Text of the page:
Pretty Big Movement is a Pretty Big Deal

by Bridget Conrad | 7/11/2017 3:03 PM

Pretty Big Movement is a Pretty Big Deal on DanceNetwork.tv

Considering this past weekend’s Women’s March, I wanted to highlight a group of women who inspire me for not only breaking down barriers, but because their mission is to empower women to believe that they can do anything in life. Pretty Big Movement is a full-figured dance company based in New York that specializes in hip-hop, jazz, and ethnic dance. Founder and CEO Akria Armstrong was once told that she could not pursue her dreams because of her size, but she didn’t listen. Instead, she created a platform for women dancers with curves within today’s mainstream media.

Armstrong wasn’t just a woman who wanted to dance; she was a dancer. She trained at the acclaimed Ailey School before performing for Jennifer Hudson and in two Beyonce videos. After her appearances with Beyonce, Armstrong tried to get an agent to book additional jobs, but no one would represent her because of her size. It was this moment that fueled Armstrong to take matters into her own hands and form Pretty Big Movement. While auditioning for Full-Figured Fashion Week, Armstrong met two more members with the same passion. Today, Pretty Big Movement has seven official members and performed for Ladies of Hip-Hop, Salt N Pepa, and were featured in Lane Bryant’s #PlusIsEqual campaign. Currently, the group is busy filming their own reality show. During an interview with Revelist.com, Armstrong said, “Growing up in a dance environment, I did feel like my body was a negative thing. I couldn’t fit into costumes, and my costume was always different from everyone else’s.”  Now, Armstrong and her squad show girls that it’s OK if your costume doesn’t look like everyone else’s, as long as you feel the music and dance.

The dancers in Pretty Big Movement range from ages 24-32 and all considered curvy women. The way you look doesn’t really matter to Pretty Big Movement though; it’s all about your personality. In order to be a member, Armstrong said a woman has to know who she is and be confident. Watch this video as Armstrong narrates the story of how Pretty Big Movement was born, and now, what the troupe represents.

https://www.youtube.com/watch?v=7Qb1c0nRQgE

All of the women in Pretty Big Movement have day jobs and various levels of dance training. In fact, Armstrong’s day job as a make-up artist led her to work for Salt N Pepa, but her ultimate dream would be for Pretty Big Movement to be her full-time job. Right now, Pretty Big Movement offers classes and workshops, and they also book parties and events in the New York area, but Armstrong’s dream spans worldwide. She would love for the troupe to go on tour and even start a summer camp. This fierce lady is determined to make an impact on lives and inspire the next generation of dancers, no matter what they look like.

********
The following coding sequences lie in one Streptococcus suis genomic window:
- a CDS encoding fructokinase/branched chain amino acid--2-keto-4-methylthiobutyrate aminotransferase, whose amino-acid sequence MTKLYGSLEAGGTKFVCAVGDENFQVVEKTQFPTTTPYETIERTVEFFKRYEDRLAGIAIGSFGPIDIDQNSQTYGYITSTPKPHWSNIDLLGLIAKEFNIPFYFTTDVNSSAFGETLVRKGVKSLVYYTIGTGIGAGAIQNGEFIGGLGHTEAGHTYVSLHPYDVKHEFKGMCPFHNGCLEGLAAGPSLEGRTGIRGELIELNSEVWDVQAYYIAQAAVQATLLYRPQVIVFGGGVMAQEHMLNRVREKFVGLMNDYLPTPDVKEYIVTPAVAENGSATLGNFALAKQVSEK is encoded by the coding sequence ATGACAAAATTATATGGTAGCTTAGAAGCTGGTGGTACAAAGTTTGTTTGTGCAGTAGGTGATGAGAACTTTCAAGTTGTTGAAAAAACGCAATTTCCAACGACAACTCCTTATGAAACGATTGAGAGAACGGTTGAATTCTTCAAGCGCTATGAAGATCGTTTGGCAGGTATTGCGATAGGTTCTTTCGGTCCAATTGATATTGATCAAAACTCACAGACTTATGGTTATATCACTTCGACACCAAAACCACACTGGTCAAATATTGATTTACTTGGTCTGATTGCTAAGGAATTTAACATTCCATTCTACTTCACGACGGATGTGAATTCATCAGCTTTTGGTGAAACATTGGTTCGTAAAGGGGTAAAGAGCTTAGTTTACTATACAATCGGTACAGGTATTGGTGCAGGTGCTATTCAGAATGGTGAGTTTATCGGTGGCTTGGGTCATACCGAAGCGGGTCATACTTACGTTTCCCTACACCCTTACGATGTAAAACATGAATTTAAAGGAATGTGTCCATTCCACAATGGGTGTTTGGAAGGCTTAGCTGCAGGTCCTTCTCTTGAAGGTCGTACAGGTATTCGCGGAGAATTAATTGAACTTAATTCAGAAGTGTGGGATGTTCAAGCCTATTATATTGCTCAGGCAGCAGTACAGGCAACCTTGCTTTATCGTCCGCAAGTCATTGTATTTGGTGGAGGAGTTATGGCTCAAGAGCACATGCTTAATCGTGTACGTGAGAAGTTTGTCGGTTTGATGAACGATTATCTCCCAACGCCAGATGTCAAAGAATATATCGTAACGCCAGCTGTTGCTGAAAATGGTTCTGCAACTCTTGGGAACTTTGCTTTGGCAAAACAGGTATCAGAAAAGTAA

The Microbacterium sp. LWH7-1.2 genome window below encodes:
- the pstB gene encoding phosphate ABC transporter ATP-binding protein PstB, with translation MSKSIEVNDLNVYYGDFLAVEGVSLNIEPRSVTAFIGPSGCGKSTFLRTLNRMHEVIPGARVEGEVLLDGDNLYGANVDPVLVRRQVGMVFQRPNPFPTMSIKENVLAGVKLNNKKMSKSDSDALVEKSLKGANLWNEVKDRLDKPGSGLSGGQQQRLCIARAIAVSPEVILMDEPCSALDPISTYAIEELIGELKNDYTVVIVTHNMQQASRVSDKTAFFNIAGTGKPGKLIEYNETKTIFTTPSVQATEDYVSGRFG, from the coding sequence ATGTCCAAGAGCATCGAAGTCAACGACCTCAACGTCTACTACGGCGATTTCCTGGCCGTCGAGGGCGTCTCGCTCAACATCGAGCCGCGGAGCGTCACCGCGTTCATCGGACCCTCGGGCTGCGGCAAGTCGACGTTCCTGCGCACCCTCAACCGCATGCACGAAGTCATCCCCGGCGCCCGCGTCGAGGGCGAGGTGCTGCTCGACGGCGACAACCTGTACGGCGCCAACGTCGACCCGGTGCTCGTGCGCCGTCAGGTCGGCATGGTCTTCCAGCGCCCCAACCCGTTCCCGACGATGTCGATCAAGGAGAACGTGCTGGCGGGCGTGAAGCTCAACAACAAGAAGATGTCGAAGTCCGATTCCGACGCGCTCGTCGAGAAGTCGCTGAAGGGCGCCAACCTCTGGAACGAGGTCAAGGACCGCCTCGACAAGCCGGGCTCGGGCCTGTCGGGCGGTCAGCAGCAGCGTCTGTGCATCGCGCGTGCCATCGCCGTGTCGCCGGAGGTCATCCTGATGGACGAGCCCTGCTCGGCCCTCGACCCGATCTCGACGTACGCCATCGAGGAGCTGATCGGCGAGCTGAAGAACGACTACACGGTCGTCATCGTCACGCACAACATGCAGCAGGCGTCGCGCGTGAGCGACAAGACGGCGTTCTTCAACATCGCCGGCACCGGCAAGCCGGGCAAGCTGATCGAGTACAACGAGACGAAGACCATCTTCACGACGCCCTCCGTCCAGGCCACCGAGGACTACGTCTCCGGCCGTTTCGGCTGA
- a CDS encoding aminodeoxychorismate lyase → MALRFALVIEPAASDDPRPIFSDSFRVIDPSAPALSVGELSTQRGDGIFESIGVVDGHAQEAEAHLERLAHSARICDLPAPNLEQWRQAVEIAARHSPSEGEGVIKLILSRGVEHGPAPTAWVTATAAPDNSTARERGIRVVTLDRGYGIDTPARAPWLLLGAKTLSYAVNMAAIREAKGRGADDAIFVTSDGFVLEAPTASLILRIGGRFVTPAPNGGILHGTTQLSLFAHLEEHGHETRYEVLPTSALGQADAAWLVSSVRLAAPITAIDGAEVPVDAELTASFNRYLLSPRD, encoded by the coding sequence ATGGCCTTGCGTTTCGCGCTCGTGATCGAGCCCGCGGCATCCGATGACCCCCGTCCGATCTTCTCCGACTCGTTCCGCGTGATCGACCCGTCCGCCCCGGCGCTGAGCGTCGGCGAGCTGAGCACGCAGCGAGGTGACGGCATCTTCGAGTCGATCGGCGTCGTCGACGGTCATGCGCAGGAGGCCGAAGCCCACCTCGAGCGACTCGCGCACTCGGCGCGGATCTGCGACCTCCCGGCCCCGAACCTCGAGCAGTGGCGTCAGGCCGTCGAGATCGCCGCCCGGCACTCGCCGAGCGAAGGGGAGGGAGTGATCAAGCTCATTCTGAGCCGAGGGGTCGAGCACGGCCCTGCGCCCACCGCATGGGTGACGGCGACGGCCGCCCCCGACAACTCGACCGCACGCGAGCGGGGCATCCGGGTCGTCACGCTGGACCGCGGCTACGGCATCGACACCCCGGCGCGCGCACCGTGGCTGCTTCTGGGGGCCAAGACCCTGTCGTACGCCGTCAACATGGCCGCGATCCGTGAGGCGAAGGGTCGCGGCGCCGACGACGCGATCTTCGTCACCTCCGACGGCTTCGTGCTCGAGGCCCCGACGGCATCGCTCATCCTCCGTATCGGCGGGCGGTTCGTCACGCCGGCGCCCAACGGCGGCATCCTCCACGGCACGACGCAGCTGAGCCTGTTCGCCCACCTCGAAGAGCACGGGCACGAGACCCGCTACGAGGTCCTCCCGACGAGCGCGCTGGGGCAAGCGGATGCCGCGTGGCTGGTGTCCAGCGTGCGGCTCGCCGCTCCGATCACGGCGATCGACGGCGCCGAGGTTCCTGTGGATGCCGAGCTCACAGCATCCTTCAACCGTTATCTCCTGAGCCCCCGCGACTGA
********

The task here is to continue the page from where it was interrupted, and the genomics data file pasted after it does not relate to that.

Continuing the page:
Pretty Big Movement’s dance videos showcase everyday women that people can relate to, which is the main reason why this group went viral. Some people look at full-figured women and assume that they can’t dance as well as thin women, but Pretty Big Movement singlehandedly shatters that stereotype. These women obviously know their bodies and know how they have to transfer their weight to dance.

After Pretty Big Movement became an Internet sensation, the troupe took a chance and auditioned for NBC’s America’s Got Talent on season 10. Click here to watch Pretty Big Movement’s audition piece for America’s Got Talent.They were eventually cut in the Judge Cut round, but more than anything, America’s Got Talent gave this group the media attention it craved. After their appearance on the show, they were featured in several New York media outlets, and now they have their own reality show in the works. Not bad for a woman who initially couldn’t get an agent to represent her.

To relate to their younger fans, Pretty Big Movement launched #IAmPrettyBig on Instagram and Twitter. Here, the troupe posts videos of rehearsals, performances, and body-positive selfies and group shots. “At the end of the day, we dance. Aesthetically, we may not be the proper body type that America would love to see, but we dance. It’s just been challenging because of how we look,” said Armstrong in an interview with Daily Dot. I might be in the minority, but I love to see Pretty Big Movement dance, and more importantly, I love to see the message they are sending to our youth. Rather than judge someone for how they look, you should take that energy and focus it into something that can make a difference, like dance.


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